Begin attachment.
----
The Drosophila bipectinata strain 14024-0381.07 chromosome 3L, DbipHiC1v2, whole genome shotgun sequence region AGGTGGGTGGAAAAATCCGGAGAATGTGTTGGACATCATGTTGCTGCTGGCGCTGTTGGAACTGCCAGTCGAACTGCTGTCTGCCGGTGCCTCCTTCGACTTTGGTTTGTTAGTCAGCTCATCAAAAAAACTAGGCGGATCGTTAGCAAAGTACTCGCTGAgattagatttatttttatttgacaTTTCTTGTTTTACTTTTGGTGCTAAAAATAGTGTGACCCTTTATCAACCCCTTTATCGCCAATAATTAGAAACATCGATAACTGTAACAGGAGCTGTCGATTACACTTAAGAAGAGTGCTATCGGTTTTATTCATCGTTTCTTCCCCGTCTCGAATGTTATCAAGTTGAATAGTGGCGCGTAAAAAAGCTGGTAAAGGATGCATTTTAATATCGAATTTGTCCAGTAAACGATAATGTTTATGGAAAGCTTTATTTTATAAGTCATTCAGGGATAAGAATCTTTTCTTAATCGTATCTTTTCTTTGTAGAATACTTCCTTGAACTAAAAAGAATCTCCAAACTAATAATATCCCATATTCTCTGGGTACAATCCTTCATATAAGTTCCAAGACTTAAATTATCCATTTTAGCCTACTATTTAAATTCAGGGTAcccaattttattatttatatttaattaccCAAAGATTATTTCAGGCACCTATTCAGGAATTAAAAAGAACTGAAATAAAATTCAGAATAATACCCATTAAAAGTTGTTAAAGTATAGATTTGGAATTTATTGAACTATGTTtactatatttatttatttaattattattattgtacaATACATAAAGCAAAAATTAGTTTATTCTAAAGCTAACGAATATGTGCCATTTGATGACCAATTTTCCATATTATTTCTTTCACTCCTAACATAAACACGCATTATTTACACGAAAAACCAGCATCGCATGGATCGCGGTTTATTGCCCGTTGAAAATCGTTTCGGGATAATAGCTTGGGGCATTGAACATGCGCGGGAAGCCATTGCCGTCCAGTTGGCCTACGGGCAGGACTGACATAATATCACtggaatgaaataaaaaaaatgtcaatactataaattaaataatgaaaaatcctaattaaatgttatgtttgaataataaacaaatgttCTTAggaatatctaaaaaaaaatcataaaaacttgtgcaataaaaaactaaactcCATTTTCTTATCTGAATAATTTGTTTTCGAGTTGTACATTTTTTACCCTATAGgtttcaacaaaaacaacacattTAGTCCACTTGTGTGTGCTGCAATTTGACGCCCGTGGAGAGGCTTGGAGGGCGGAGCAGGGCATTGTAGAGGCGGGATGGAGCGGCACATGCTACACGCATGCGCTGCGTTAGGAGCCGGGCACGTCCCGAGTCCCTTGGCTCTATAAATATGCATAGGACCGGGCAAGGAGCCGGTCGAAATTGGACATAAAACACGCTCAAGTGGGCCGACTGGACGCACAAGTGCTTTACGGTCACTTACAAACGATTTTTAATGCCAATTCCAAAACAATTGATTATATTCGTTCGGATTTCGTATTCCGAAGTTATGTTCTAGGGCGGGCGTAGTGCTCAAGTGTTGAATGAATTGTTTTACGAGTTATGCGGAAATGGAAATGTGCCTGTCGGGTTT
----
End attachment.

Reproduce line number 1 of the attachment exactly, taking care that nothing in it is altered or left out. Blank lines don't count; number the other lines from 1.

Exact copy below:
The Drosophila bipectinata strain 14024-0381.07 chromosome 3L, DbipHiC1v2, whole genome shotgun sequence region AGGTGGGTGGAAAAATCCGGAGAATGTGTTGGACATCATGTTGCTGCTGGCGCTGTTGGAACTGCCAGTCGAACTGCTGTCTGCCGGTGCCTCCTTCGACTTTGGTTTGTTAGTCAGCTCATCAAAAAAACTAGGCGGATCGTTAGCAAAGTACTCGCTGAgattagatttatttttatttgacaTTTCTTGTTTTACTTTTGGTGCTAAAAATAGTGTGACCCTTTATCAACCCCTTTATCGCCAATAATTAGAAACATCGATAACTGTAACAGGAGCTGTCGATTACACTTAAGAAGAGTGCTATCGGTTTTATTCATCGTTTCTTCCCCGTCTCGAATGTTATCAAGTTGAATAGTGGCGCGTAAAAAAGCTGGTAAAGGATGCATTTTAATATCGAATTTGTCCAGTAAACGATAATGTTTATGGAAAGCTTTATTTTATAAGTCATTCAGGGATAAGAATCTTTTCTTAATCGTATCTTTTCTTTGTAGAATACTTCCTTGAACTAAAAAGAATCTCCAAACTAATAATATCCCATATTCTCTGGGTACAATCCTTCATATAAGTTCCAAGACTTAAATTATCCATTTTAGCCTACTATTTAAATTCAGGGTAcccaattttattatttatatttaattaccCAAAGATTATTTCAGGCACCTATTCAGGAATTAAAAAGAACTGAAATAAAATTCAGAATAATACCCATTAAAAGTTGTTAAAGTATAGATTTGGAATTTATTGAACTATGTTtactatatttatttatttaattattattattgtacaATACATAAAGCAAAAATTAGTTTATTCTAAAGCTAACGAATATGTGCCATTTGATGACCAATTTTCCATATTATTTCTTTCACTCCTAACATAAACACGCATTATTTACACGAAAAACCAGCATCGCATGGATCGCGGTTTATTGCCCGTTGAAAATCGTTTCGGGATAATAGCTTGGGGCATTGAACATGCGCGGGAAGCCATTGCCGTCCAGTTGGCCTACGGGCAGGACTGACATAATATCACtggaatgaaataaaaaaaatgtcaatactataaattaaataatgaaaaatcctaattaaatgttatgtttgaataataaacaaatgttCTTAggaatatctaaaaaaaaatcataaaaacttgtgcaataaaaaactaaactcCATTTTCTTATCTGAATAATTTGTTTTCGAGTTGTACATTTTTTACCCTATAGgtttcaacaaaaacaacacattTAGTCCACTTGTGTGTGCTGCAATTTGACGCCCGTGGAGAGGCTTGGAGGGCGGAGCAGGGCATTGTAGAGGCGGGATGGAGCGGCACATGCTACACGCATGCGCTGCGTTAGGAGCCGGGCACGTCCCGAGTCCCTTGGCTCTATAAATATGCATAGGACCGGGCAAGGAGCCGGTCGAAATTGGACATAAAACACGCTCAAGTGGGCCGACTGGACGCACAAGTGCTTTACGGTCACTTACAAACGATTTTTAATGCCAATTCCAAAACAATTGATTATATTCGTTCGGATTTCGTATTCCGAAGTTATGTTCTAGGGCGGGCGTAGTGCTCAAGTGTTGAATGAATTGTTTTACGAGTTATGCGGAAATGGAAATGTGCCTGTCGGGTTT